June 25, 2012
Plan to end preventable child deaths in a generation outlined
Preventable childhood deaths caused by illnesses such as pneumonia and diarrhea can be nearly eliminated in 10 years, according to researchers from the Johns Hopkins Bloomberg School of Public Health and the National Institutes of Health. In a commentary featured in the June issue of the Journal of the American Medical Association, the researchers outline a strategy and benchmarks for curbing childhood preventable deaths and recommend a new common vision for a global commitment to end all preventable child deaths.
Eight Millennium Development Goals, or MDGs, were developed in 2000 by the United Nations to meet the needs of the world’s poorest and most vulnerable populations. Guidelines for achieving the goals were established and agreed upon by all countries and a number of the world’s leading development institutions. The goals range from halting the spread of HIV/AIDS to reducing preventable deaths among children to providing universal primary education by 2015.
“Preventable deaths remain the leading cause of deaths among children under 5,” said Robert Black, senior author of the commentary and the Edgar Berman Professor in International Health and chair of the Bloomberg School’s Department of International Health. “Recent studies suggest a decline in the total number of deaths between 2000 and 2010; however, the decline is not sufficient enough to reach Millennium Development Goal number 4, which seeks to reduce child mortality by two-thirds in 2015. During the last 20 years, global health efforts have saved over 50 million child lives—half of them from pneumonia, diarrhea and measles. Success in bending the curve of child mortality is predicated on renewed commitment and political will, as well as continued innovation in health technology and implementation.”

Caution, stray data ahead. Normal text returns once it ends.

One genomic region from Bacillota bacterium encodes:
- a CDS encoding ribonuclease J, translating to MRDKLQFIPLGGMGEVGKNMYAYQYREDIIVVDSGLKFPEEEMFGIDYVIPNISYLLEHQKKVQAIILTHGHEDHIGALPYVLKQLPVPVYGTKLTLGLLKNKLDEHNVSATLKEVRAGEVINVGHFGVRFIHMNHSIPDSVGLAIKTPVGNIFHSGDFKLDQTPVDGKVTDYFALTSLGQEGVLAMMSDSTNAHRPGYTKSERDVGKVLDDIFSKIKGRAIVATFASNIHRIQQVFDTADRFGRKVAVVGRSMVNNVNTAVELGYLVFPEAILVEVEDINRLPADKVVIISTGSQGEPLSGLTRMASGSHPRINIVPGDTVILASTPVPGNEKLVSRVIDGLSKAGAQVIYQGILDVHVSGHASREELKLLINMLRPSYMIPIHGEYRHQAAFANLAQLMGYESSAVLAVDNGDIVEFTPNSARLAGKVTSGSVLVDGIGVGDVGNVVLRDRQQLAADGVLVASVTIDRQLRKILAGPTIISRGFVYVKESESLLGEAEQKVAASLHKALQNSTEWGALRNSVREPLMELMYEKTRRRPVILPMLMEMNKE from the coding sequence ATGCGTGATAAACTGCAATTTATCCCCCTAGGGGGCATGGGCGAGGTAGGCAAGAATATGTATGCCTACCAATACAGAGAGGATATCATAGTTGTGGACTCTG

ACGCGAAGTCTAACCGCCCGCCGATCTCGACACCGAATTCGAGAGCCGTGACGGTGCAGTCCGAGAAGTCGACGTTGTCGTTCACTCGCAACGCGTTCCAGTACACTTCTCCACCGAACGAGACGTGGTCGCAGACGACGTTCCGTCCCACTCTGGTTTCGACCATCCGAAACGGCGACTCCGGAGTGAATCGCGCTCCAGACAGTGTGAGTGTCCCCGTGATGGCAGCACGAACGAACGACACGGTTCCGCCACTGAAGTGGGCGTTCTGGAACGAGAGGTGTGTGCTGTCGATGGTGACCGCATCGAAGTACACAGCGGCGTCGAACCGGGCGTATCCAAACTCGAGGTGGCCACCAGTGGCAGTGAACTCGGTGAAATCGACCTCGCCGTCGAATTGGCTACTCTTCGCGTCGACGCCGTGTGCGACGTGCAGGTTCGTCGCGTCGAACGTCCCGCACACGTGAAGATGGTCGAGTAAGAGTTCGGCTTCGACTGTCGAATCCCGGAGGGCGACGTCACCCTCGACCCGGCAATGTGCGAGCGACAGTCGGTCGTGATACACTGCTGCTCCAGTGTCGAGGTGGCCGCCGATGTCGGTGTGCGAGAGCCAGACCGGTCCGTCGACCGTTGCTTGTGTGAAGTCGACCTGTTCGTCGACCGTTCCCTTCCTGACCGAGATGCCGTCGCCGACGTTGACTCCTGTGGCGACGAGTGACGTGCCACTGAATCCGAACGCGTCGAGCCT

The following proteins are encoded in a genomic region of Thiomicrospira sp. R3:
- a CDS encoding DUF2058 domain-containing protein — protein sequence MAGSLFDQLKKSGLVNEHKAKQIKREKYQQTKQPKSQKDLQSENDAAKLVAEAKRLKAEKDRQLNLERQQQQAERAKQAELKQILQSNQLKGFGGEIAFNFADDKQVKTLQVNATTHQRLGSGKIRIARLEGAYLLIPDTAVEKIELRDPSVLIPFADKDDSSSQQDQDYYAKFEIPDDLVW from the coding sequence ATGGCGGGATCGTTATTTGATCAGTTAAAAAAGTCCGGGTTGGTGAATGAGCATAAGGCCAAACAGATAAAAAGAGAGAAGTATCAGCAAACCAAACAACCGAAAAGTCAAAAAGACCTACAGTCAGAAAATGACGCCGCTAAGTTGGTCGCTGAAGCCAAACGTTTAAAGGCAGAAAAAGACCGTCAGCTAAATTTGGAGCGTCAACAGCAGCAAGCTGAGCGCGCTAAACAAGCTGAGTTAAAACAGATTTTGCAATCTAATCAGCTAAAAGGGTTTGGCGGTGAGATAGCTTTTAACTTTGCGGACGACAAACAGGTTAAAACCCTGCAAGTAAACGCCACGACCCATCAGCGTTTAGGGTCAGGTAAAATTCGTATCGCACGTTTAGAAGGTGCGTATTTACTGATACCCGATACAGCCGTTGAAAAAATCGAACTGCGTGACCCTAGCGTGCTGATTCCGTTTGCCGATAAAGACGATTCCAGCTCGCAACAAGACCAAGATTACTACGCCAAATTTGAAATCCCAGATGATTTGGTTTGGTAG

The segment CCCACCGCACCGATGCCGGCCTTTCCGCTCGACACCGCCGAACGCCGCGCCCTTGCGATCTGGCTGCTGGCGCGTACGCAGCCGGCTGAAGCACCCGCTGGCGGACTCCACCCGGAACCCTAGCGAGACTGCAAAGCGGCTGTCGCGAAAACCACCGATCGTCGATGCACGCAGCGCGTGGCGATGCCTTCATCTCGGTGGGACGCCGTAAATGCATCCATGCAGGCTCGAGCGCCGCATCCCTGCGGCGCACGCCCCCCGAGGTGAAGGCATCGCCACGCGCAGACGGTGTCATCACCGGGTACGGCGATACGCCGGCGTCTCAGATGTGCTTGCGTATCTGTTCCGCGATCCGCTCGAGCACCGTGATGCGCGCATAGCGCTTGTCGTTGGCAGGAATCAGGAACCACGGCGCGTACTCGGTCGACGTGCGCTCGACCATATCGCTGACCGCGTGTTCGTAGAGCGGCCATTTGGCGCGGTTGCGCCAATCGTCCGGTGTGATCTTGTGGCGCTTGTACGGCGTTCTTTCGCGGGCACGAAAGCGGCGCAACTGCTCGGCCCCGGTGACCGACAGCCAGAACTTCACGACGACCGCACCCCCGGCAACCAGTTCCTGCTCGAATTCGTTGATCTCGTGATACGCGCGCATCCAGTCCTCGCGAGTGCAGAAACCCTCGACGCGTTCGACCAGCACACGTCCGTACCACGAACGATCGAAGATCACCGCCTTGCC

To reduce child mortality and improve maternal health, as outlined in Millennium Development Goals 4 and 5, government officials from the United States, India and Ethiopia, in collaboration with UNICEF and other partners, convened a Child Survival Call to Action this month in Washington, D.C. Maternal and child health experts discussed building on significant global achievements and creating a coordinated strategy to support the MDGs beyond the 2015 deadline. Researchers say they believe if the world’s average under-5 mortality rate can be reduced to that of industrialized countries today, the global total this year would be 2 million deaths or less. The Lives Saved Tool, developed at Johns Hopkins, predicts improvements in mortality rates that can be achieved in 2035 by scaling up current interventions to provide full and equitable coverage. This modeling tool could provide insights into the individual value of each intervention.
“Such a vision will not be compelling unless it can be tied to concrete and measurable benchmarks at global and country levels that are both ambitious and plausible,” note the authors of the JAMA piece.
“In this commentary,” Black said, “we endorse one proposed benchmark: that all countries achieve a national under-5 mortality rate of 20 deaths per 1,000 live births by 2035 and the global average under-5 mortality rate be 15 per 1,000 in 2035. Of 195 countries, 102 are already at 20 deaths per 1,000 or below, 39 would reach the goal by 2035 at current annual rates of reduction, and 54 would have to accelerate the progress above the 2000–2010 annual rates of reduction.”